By now I was warmed and feeling slightly stewed and the last thing I fancied was another ride home. Thankfully Miles had driven over and was able to offer me a lift home. I can't tell you how nice it was being chauffeured back home past all the pink waymarker signs.
It was ironic that after all these years I finally bought a computer, and the first time it was used was to record the slowest ride of the year. A shame it can't record the fun I had.

Mentmore. Thanks to Simon Gill.


Sunday, 22 December 2013

Twelve months on two wheels

Okay there are a few days shoot me. Actually the way I've felt these last three weeks I wish some one would. Sadly a bout of Bronchitis has robbed me of my last few weeks of riding and racing in 2013, but I've got a fair bit to look back over.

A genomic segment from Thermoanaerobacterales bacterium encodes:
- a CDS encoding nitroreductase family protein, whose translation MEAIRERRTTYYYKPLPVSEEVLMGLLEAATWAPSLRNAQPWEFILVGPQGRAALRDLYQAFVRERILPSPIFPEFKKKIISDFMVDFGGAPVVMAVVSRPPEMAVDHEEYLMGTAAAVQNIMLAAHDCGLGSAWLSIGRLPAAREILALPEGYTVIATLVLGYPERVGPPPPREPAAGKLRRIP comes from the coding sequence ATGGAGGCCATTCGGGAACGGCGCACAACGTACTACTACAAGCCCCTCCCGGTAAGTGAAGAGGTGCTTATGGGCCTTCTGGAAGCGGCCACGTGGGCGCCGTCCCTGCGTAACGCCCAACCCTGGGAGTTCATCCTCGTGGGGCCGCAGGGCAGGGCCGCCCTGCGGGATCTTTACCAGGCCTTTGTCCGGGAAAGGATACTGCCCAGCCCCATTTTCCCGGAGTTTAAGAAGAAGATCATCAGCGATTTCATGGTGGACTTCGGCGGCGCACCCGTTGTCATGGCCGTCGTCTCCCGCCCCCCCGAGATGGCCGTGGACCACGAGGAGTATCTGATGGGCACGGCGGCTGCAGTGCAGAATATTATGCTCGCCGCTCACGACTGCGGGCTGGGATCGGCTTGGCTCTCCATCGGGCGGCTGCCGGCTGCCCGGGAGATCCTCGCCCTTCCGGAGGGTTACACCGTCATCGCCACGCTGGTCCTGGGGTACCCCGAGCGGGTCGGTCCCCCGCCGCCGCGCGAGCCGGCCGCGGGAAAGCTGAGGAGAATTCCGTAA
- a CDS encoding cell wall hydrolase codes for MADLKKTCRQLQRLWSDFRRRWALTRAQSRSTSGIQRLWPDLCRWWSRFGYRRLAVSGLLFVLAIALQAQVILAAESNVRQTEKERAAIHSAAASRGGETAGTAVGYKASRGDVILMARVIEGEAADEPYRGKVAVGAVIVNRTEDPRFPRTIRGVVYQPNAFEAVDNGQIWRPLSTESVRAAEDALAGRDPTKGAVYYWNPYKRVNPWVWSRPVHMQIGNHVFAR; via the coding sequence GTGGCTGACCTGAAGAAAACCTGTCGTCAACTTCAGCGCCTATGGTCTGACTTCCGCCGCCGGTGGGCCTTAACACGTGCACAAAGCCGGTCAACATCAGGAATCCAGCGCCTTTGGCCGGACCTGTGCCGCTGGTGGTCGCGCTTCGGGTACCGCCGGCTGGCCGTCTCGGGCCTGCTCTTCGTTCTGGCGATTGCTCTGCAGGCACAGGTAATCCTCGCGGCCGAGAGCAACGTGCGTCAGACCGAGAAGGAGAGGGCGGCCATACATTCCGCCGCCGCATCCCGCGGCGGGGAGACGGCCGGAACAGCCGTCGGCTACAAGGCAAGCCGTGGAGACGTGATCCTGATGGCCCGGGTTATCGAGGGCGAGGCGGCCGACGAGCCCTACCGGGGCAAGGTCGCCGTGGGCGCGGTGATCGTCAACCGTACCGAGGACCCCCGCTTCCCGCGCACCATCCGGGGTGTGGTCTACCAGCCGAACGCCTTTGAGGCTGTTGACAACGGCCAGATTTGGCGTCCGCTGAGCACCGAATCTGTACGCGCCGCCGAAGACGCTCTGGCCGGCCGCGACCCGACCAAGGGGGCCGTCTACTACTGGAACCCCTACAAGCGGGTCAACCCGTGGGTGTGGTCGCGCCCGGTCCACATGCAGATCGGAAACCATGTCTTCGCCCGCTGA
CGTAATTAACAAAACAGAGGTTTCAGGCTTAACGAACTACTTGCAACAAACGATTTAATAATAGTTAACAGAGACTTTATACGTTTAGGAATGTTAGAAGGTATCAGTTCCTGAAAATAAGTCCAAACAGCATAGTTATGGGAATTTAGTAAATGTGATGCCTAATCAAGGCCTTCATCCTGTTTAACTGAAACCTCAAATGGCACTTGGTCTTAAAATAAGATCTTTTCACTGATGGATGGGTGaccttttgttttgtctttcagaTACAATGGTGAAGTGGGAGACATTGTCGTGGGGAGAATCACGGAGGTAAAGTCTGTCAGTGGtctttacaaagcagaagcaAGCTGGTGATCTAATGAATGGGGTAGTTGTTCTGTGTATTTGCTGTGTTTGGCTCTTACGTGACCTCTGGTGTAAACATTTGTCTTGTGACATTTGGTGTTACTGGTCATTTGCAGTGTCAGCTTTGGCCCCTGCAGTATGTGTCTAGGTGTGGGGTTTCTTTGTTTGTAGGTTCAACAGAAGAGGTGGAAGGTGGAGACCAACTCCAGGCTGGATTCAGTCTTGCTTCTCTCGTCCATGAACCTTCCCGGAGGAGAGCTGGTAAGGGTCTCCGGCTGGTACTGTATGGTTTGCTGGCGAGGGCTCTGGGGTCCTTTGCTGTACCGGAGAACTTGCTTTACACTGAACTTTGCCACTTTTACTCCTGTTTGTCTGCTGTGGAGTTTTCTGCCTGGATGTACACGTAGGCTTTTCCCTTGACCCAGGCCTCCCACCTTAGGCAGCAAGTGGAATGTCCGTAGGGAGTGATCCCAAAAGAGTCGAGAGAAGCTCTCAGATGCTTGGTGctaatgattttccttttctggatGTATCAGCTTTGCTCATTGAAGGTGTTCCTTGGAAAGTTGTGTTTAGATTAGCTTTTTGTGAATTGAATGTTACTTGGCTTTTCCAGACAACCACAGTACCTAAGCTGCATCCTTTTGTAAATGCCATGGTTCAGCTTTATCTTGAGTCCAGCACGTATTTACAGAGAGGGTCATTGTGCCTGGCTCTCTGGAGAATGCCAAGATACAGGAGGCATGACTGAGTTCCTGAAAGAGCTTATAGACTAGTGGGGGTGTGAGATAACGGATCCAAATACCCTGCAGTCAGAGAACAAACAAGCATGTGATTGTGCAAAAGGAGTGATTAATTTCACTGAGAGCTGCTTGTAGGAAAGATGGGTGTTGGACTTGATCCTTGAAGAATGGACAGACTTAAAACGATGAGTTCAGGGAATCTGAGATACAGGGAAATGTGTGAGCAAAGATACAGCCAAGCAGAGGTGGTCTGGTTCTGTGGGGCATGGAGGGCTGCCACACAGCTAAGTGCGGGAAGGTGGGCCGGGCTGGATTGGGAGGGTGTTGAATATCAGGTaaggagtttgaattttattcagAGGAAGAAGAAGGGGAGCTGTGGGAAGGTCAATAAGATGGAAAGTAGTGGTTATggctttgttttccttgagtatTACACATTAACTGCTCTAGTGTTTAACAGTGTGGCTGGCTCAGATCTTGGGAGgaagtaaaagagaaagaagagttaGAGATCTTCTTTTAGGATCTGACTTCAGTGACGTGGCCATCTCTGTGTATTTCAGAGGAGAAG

To summarise. 29 races started. 3 races I didn't get to. 3 races where I got a great big DNF. I had one win, three 3rd's and a shed load of top tens. Five reliability trials. Four sportives and one Audax. I rode in three other countries. I went to see the pros race on the Continent. I pedaled over the pavé and I pedaled over the Pyrenees. And I pedaled up and down this green and pleasant  land. I rode through wind, rain, snow and sunshine, I even rode for hours in my garage! I raced my road bike, I raced my cyclo cross bike and I raced my mountain bike. I cemented old friendships as well as making new ones. I smiled, I grimaced, I felt euphoria, I felt pain, I lost sweat and I lost blood. And all fueled  by coffee cake and beer.